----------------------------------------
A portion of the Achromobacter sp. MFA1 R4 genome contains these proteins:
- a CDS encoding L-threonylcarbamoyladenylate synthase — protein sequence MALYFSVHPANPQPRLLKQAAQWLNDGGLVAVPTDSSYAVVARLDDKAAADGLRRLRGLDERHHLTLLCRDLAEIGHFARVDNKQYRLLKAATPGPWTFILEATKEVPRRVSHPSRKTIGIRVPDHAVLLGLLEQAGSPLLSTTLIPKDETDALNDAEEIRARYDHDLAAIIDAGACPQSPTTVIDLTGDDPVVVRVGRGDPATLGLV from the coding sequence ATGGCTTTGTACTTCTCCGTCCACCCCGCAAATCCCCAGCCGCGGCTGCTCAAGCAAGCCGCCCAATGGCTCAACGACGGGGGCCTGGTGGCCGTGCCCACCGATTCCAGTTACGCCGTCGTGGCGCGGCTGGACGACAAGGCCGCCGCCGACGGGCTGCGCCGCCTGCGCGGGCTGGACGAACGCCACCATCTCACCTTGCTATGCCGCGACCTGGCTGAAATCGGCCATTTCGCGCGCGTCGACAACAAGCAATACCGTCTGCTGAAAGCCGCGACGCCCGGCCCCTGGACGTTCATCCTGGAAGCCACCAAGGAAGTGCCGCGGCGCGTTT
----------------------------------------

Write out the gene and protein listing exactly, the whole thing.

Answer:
A portion of the Achromobacter sp. MFA1 R4 genome contains these proteins:
- a CDS encoding L-threonylcarbamoyladenylate synthase — protein sequence MALYFSVHPANPQPRLLKQAAQWLNDGGLVAVPTDSSYAVVARLDDKAAADGLRRLRGLDERHHLTLLCRDLAEIGHFARVDNKQYRLLKAATPGPWTFILEATKEVPRRVSHPSRKTIGIRVPDHAVLLGLLEQAGSPLLSTTLIPKDETDALNDAEEIRARYDHDLAAIIDAGACPQSPTTVIDLTGDDPVVVRVGRGDPATLGLV from the coding sequence ATGGCTTTGTACTTCTCCGTCCACCCCGCAAATCCCCAGCCGCGGCTGCTCAAGCAAGCCGCCCAATGGCTCAACGACGGGGGCCTGGTGGCCGTGCCCACCGATTCCAGTTACGCCGTCGTGGCGCGGCTGGACGACAAGGCCGCCGCCGACGGGCTGCGCCGCCTGCGCGGGCTGGACGAACGCCACCATCTCACCTTGCTATGCCGCGACCTGGCTGAAATCGGCCATTTCGCGCGCGTCGACAACAAGCAATACCGTCTGCTGAAAGCCGCGACGCCCGGCCCCTGGACGTTCATCCTGGAAGCCACCAAGGAAGTGCCGCGGCGCGTTT